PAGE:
The drama unfolds and intensifies magnificently in the second chapter of the series. Rocky marries Adrian and then learns the hard way how unfeeling the professional business world is toward men who have not received more than a sixth-grade education. Adrian exhibits the love of a wife and the pain she feels while watching her husband get his face crushed for 45 straight minutes. She convinces Rocky that fighting is a thing of the past until Apollo starts publishing "Italian Chicken" advertisements in the paper, taunting Balboa. Adrian gets so stressed out, she goes into a coma after giving birth to "the kid" - Rocky's child whose name no one is ever sure of. This could be one of the reasons for the new Rocky.
I've probably described this installment in such vivid language that you stopped reading and went to buy it for yourself. If you are still crazy enough to be reading, one of the greatest scenes of movie history awaits you. Again, in the 15th round, Balboa and Creed both are knocked to the tarp. In gripping, nail-biting slow motion, Rocky somehow has the fortitude to lift himself off the canvas while the spoiled, pompous Creed cannot find the strength. Again, just how people would like things to happen in real life.
For being the shortest film of the five, this one packs a lot in. Take Hulk Hogan, the wrestler, playing the roll of Thunderlips, which has had an impression on this writer for the rest of time. Take Mr. T, the superstar of one of the greatest shows of all-time, the A-Team, as Clubber Lang. Take Mickey, Rocky's manager suffering some sort of heart attack, forcing Rocky to continue without his mentor. Incidentally, you would assume the films would fall apart after losing such a dynamic character as Burgess Meredith, but this not the case. Rocky even gets his own statue and throws his motorcycle helmet at it in rage. Rocky loses to Clubber the first time, but after getting yelled at for acting like a wimp by Adrian, Rocky trains like never before and wins the second go-round. Then he fights Apollo at the end just for fun! How cool is that. Thunderlips, Clubber....what more could you ask for?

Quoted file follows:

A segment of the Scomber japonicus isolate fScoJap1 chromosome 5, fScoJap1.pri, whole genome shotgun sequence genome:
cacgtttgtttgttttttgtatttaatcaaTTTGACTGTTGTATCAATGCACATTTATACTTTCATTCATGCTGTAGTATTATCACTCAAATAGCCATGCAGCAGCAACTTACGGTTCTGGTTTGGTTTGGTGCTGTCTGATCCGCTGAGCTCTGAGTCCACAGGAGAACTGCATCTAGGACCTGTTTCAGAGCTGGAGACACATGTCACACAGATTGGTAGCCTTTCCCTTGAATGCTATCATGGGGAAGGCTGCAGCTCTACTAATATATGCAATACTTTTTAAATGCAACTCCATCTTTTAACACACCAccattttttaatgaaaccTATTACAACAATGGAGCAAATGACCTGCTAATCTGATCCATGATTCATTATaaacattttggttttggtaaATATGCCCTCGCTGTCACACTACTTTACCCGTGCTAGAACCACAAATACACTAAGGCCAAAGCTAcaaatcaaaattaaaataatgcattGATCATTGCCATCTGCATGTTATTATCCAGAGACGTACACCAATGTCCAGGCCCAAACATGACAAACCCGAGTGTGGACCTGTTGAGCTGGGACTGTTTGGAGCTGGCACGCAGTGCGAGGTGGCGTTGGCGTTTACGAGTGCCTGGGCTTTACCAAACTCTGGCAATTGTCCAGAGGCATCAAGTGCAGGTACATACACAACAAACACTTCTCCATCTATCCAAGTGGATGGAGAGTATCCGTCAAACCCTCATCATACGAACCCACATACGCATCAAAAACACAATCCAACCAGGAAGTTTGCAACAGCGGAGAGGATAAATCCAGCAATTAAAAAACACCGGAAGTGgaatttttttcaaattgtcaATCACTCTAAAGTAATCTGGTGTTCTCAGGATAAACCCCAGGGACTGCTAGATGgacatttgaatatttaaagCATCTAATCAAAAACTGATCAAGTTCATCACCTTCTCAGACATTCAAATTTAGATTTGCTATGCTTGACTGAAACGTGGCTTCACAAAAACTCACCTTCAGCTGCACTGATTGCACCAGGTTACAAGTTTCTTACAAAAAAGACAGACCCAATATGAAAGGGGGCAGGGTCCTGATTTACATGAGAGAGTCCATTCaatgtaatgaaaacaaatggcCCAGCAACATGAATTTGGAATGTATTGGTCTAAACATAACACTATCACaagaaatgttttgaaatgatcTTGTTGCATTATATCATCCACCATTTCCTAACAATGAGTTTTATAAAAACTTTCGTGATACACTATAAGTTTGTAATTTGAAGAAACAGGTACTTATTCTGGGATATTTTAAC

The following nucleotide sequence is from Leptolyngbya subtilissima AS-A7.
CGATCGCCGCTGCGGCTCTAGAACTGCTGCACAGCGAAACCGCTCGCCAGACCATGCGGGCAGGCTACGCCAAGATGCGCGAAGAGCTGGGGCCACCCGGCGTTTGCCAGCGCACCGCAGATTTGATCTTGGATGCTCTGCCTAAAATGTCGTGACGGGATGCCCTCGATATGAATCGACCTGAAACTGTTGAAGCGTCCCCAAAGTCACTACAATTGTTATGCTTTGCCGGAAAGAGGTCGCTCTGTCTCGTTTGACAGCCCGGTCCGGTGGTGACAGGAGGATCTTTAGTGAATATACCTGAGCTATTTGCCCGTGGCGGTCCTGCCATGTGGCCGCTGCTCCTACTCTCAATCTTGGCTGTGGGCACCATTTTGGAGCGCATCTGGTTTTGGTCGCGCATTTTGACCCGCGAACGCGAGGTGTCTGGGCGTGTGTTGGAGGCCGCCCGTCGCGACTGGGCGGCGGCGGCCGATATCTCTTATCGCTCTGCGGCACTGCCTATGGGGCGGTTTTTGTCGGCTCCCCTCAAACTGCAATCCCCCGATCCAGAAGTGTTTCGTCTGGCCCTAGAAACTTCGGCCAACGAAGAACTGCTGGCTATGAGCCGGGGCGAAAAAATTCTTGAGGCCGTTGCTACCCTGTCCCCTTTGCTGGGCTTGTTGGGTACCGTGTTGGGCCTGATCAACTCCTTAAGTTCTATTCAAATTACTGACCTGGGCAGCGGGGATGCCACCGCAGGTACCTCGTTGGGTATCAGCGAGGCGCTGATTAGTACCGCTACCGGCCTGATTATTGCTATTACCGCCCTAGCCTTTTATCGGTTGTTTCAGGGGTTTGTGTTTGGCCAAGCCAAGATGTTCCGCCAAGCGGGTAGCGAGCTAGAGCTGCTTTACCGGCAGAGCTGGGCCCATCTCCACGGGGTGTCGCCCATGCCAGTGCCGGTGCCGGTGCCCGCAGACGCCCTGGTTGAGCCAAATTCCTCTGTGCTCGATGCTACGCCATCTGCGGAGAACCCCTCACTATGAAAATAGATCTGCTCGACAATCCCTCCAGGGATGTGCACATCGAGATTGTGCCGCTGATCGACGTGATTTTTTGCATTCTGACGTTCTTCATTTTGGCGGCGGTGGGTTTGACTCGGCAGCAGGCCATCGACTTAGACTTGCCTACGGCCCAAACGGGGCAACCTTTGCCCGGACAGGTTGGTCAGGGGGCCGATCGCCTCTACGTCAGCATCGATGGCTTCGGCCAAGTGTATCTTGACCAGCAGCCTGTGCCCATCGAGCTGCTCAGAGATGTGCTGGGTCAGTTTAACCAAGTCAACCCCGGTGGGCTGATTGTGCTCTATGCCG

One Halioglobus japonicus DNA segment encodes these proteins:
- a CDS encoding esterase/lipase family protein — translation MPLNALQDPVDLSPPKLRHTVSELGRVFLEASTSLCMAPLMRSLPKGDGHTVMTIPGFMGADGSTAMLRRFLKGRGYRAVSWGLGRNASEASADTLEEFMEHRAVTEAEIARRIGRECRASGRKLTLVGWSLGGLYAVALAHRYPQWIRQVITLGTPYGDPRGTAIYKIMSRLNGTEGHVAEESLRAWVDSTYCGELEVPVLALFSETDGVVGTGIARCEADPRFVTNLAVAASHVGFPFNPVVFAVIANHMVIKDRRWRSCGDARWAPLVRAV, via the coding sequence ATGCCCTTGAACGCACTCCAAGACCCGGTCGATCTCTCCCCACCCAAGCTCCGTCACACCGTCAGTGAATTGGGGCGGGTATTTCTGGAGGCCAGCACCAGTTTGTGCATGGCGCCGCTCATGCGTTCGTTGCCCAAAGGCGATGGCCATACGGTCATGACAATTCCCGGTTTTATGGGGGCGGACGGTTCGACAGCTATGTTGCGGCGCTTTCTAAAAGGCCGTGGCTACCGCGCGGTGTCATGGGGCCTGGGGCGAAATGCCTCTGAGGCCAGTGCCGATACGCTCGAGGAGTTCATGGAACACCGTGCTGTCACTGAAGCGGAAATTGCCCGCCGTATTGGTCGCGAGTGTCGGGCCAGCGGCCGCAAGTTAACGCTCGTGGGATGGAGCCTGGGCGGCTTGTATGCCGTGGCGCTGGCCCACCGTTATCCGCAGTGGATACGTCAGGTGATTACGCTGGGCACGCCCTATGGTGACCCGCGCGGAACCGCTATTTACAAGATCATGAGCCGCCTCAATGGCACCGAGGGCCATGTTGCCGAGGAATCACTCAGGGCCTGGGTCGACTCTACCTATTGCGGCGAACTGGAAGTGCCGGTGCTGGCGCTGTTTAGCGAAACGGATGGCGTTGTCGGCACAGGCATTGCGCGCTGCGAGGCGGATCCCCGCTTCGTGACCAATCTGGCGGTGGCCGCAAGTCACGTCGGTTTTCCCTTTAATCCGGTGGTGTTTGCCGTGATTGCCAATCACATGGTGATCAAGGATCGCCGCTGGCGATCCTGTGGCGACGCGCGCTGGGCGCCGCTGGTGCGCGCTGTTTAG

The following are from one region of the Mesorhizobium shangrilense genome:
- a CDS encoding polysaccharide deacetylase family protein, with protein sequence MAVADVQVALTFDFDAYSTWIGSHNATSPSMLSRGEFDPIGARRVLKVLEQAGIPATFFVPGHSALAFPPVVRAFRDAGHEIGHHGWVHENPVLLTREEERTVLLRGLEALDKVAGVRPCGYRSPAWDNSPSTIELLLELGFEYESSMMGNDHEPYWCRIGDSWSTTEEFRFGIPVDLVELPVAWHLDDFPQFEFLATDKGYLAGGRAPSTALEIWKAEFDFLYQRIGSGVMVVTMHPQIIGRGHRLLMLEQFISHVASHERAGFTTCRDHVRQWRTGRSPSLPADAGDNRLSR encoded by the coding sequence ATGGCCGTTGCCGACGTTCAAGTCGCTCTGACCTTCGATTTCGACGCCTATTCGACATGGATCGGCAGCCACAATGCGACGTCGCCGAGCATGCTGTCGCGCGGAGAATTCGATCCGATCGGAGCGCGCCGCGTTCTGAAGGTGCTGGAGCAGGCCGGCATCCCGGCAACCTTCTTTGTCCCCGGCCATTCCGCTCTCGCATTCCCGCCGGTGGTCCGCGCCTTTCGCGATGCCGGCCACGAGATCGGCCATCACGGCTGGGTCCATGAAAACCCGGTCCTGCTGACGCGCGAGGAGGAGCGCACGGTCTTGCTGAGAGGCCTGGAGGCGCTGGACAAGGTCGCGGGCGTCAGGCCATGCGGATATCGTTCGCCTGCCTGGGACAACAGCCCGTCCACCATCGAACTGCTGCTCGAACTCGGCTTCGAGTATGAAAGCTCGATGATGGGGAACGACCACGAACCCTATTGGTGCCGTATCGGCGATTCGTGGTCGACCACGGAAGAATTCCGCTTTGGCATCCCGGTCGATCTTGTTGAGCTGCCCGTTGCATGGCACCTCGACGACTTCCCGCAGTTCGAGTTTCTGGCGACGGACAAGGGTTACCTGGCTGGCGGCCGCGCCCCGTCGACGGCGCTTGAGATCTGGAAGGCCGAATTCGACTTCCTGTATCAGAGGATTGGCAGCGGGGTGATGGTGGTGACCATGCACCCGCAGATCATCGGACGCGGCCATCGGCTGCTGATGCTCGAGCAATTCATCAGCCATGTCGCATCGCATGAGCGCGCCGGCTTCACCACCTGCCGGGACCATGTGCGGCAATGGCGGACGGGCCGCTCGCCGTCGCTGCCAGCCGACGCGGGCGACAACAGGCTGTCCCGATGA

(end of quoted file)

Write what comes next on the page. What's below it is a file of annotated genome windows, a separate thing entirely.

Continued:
If you don't like this one, you're about as pro-America patriotic as Fidel Castro. Rocky's new buddy Apollo gets killed in a brutal exhibition bout with the evil Ivan Drago. Rocky reluctantly comes out of retirement again (something that Michael Jordan can understand) and trains in Russia with primitive gym equipment, while Drago trains with state-of-the art technology. Plus, the stakes are raised when Drago decides to use steriods. Women should love this one just as much as the others because once again, Rocky flounders until Adrian arrives to throw her support in his corner. One other funny point is that Stallone's (then) wife plays the role of Drago's wife, and her haircut matches Ivan's perfectly. Evil russians? Sylvester Stallone has gotten rich out of making them look evil. And what else do you need in a time where Russia (the Soviet Union) was still a serious threat to this country?